27.08.97 -- Es geht voran
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Hughes to build Thuraya
Lewis in trouble
Indostar becomes Cakrawarta
Fengyun 2 still working
OF THE DAY
GE-3 is late
Yet another new launch site
No more soccer for you
U.S. commands Japan to let digital service on air
Bertelsmann, Kirch claim digital stakes
EU probes BIB plans
Finally: Rupert's New Zealand Sky
Porn ferry scandal: Illegal $ky reception? (20.8.97)
to build Thuraya
- "The Thuraya Satellite
Telecommunication company decided to enter into final negotiations
with Hughes as the preferred bidder out of three leading satellite
manufacturers competing for this prestigious project."
(Mohammed Omran, chairman of Thuraya)
- Hughes Electronics has
in effect won the bid for the US$850-million contract leaving behind
U.S. rival Lockheed Martin as well as France's Aerospatiale, which
so far held a quasi-monopoly in supplying the Middle East with
satellites. The company built five Arabsats and will deliver the
sixth next year.
- However, the deal
isn't quite done yet. The contract is to be signed on September 11.
should there be any difficulty in finalising the agreement with the
preferred bidder, then one of the two remaining bidders will be
considered for further negotiations aiming at concluding a final
agreement," said Omran.
- The US$64.8-million
Earth-observation satellite Lewis, which was launched just last
Friday, has developed a life of its own that will probably render it
- NASA officials
reported the satellite has started spinning at a mission-threatening
rate of two revolutions per minute yesterday, probably owing to
"excessive firing of a thruster on one side of the satellite."
The problem persisted today.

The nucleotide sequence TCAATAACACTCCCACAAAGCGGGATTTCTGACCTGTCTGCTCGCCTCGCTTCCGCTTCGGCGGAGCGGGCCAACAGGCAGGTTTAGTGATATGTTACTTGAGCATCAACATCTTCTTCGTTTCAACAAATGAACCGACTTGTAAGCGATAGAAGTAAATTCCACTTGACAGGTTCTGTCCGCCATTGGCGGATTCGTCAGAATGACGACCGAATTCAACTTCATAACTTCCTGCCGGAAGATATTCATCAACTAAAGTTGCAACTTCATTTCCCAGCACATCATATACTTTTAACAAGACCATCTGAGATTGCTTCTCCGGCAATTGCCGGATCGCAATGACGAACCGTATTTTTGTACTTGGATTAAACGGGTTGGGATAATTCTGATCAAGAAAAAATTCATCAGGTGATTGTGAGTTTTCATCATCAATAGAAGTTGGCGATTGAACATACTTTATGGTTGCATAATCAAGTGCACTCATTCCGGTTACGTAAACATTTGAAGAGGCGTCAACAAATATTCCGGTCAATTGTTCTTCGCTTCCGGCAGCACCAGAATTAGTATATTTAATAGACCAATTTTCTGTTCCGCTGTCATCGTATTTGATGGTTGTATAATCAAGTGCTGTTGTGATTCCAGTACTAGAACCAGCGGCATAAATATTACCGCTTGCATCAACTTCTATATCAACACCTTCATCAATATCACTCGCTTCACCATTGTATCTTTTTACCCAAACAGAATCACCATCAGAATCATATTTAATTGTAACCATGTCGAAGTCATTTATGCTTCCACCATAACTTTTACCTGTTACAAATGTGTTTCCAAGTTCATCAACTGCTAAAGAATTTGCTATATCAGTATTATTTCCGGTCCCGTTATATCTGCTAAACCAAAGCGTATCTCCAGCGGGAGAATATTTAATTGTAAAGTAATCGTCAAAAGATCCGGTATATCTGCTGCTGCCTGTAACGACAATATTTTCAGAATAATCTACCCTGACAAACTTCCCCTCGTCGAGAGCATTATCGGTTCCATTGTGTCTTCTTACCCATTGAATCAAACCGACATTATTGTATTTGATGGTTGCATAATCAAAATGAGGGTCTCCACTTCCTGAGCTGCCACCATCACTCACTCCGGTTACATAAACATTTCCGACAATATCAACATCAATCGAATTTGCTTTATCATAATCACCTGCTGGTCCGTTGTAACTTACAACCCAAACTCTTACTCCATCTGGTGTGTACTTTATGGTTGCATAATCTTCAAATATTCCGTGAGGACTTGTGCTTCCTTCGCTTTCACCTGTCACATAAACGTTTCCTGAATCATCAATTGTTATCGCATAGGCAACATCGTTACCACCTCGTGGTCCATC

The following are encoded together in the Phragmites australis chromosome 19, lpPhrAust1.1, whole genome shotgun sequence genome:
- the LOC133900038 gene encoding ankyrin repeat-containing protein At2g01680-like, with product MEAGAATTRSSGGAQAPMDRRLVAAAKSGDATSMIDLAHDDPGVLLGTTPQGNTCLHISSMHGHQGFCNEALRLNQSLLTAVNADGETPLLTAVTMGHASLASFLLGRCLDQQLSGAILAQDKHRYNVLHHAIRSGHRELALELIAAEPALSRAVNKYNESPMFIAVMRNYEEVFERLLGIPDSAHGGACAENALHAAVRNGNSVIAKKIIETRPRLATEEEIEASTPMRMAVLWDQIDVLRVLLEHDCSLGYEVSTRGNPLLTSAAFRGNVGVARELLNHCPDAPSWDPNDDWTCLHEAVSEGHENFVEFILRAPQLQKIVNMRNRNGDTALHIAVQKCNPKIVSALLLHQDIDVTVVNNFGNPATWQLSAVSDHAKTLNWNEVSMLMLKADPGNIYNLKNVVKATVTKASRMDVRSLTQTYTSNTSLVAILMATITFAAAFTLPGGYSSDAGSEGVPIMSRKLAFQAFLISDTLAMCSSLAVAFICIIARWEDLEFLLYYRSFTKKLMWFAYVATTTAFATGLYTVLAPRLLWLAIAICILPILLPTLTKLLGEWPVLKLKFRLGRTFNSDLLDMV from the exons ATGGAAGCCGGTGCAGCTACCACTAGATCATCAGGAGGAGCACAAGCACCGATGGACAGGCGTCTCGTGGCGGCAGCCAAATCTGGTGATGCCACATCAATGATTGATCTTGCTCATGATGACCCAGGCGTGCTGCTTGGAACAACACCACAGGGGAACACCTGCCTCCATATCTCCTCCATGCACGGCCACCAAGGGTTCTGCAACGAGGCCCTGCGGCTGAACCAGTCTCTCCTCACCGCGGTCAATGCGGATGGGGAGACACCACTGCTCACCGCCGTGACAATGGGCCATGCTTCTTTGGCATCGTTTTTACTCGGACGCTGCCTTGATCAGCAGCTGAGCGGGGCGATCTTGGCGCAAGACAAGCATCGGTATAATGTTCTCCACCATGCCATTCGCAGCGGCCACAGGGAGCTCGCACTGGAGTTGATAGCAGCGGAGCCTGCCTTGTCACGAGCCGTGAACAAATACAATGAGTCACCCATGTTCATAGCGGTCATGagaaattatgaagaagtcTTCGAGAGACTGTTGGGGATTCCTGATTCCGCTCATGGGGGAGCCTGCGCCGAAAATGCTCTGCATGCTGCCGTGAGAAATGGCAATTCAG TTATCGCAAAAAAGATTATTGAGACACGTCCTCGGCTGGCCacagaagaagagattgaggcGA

- As a consequence, "the
solar arrays on Lewis were unable to generate full power due to the
spinning motion, and the batteries were discharged below operational
levels. Four subsequent attempts to contact the spacecraft were
unsuccessful," NASA said in a statement.
- NASA and satellite
manufacturer TRW were "working hard to assess and better
understand the situation, in order to establish a recovery plan and
try to resume the mission." NASA pointed out that there were
also on board automatic systems that might be able to correct the
problem and recharge the batteries.
- The 412-kilogram
satellite carries three advanced Earth observation instruments and
was to have operated for a minimum of three years.
- [As I expected in a
recent edition of this so-called newsletter, the satellite was by no
means named after Carl Lewis but for 19th century explorer
Meriwether Lewis. Remember the Lewis and Clark Expedition, an
exploratory enterprise that lasted from 1804-1806 and mapped the
northern part of the new territory west of the Mississippi River
acquired by the United States in the Louisiana Purchase of 1803? No?
Neither do I.]
- There's some confusion over
the upcoming launch of Indonesia's first national "multimedia"
satellite, Indostar-1, aboard an Ariane rocket in October (Sat-ND
- No, the launch hasn't
been postponed -- the satellite has been renamed. Joop Ave, minister
for tourism, post and telecommunication told reporters after meeting
with President Soeharto that the President himself had named the
satellite "Cakrawarta", which was translated as "news
weapon." [Oh yeah... I guess news do hurt sometimes ;-]
2 still working
- Fengyun 2 (FY-2) is just
another satellite that just won't leave the news although nothing
exciting is happening with it. It just works fine, and that's what
China's news Agency Xinhua has kept telling the world for months.
- Just today, Xinhua let
it be known that "Orbital testing has been completed with
satisfactory technological results." It added that "the
FY-2 has fulfilled all predetermined functional and technological
requirements and will go into commercial operations in the near
future." Of course, Xinhua did not miss the opportunity to
point out that a "Long March 3 carrier rocket accurately
positioned the FY-2 in its correct orbit." Now that seems to be
really newsworthy,, doesn't it?
OF THE DAY
- GE Americom has re-scheduled
the launch of GE-3 aboard an Atlas IIAS vehicle from Cape Canaveral
for September 3.
- The launch window will
be open from 8:03 a.m. to 8:30 a.m. ET. Coverage of the launch will
be on GE-1/13 C band, beginning at 7:30 a.m. ET, and also on Telstar
4/Ku in analogue format on the PBS Schedule 8 channel.
another new launch site
- Soon there may be satellite
launches from Guyana. Wait a minute, I hear you moan, but that's
where those Ariane rockets go off from.
- Wrong. I won't delve